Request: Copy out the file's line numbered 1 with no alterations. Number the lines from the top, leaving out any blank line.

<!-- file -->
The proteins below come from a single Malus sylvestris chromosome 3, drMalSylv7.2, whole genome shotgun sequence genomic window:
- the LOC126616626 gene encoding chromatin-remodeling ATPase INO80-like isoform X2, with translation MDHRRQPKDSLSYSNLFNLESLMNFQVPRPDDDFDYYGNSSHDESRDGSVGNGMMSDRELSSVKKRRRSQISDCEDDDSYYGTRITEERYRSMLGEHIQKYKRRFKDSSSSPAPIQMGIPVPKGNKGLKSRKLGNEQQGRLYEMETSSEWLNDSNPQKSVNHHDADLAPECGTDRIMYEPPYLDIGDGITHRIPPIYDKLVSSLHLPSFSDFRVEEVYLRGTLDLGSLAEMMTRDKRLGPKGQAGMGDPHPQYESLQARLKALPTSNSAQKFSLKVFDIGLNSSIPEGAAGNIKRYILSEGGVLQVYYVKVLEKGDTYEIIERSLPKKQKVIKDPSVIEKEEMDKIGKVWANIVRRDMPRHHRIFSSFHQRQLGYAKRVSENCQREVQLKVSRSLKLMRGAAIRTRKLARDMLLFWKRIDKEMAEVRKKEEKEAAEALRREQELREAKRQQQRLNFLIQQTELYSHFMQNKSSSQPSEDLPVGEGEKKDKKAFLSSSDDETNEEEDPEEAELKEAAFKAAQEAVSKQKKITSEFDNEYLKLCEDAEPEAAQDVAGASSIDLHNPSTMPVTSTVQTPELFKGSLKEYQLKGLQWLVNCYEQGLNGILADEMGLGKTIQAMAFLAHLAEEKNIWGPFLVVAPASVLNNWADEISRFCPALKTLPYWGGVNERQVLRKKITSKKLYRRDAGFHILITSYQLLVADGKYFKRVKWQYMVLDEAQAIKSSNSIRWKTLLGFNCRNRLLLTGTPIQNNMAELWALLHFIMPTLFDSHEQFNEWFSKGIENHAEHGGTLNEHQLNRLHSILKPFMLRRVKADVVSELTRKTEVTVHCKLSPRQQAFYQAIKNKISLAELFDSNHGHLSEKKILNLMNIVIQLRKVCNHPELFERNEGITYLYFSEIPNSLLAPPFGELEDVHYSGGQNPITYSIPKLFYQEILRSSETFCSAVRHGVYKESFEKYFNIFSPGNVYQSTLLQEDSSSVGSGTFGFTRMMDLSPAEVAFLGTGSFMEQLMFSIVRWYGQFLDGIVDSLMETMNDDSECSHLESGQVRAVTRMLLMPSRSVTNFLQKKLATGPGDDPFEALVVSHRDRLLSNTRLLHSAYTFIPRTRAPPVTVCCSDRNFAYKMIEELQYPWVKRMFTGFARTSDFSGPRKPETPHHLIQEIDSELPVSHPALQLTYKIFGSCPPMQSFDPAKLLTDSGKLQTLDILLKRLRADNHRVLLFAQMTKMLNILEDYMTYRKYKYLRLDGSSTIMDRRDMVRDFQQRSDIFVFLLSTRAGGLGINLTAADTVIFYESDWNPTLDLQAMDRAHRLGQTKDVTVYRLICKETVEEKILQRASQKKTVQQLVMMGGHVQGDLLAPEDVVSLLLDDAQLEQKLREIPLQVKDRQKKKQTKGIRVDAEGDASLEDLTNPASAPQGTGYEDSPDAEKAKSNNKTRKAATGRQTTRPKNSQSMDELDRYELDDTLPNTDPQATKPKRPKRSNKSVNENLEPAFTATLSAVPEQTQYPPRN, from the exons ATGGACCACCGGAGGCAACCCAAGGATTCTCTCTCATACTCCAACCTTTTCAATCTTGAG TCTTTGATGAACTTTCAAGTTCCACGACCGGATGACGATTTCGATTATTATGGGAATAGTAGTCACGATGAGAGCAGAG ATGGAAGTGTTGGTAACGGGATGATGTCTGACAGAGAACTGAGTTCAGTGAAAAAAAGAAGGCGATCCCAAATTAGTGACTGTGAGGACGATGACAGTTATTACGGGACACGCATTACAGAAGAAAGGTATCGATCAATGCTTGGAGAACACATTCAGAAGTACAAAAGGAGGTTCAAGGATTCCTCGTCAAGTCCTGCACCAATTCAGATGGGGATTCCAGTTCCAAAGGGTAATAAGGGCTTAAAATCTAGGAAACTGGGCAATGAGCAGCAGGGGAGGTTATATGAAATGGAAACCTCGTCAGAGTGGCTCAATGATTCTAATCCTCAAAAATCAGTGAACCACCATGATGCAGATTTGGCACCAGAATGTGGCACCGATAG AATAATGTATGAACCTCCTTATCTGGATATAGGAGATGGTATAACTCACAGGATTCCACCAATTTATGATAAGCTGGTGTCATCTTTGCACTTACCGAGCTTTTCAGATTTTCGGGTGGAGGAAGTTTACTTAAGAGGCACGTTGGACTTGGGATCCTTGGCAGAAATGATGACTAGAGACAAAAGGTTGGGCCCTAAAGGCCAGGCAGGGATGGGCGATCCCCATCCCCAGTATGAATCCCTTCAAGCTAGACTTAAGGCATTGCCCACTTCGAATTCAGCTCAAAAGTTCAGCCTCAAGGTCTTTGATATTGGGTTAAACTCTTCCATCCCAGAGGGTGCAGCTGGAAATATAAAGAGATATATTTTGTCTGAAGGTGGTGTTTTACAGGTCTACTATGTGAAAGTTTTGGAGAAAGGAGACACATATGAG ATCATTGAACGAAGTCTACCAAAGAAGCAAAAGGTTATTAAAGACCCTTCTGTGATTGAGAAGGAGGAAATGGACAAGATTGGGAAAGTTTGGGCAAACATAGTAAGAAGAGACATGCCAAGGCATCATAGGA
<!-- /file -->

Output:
The proteins below come from a single Malus sylvestris chromosome 3, drMalSylv7.2, whole genome shotgun sequence genomic window: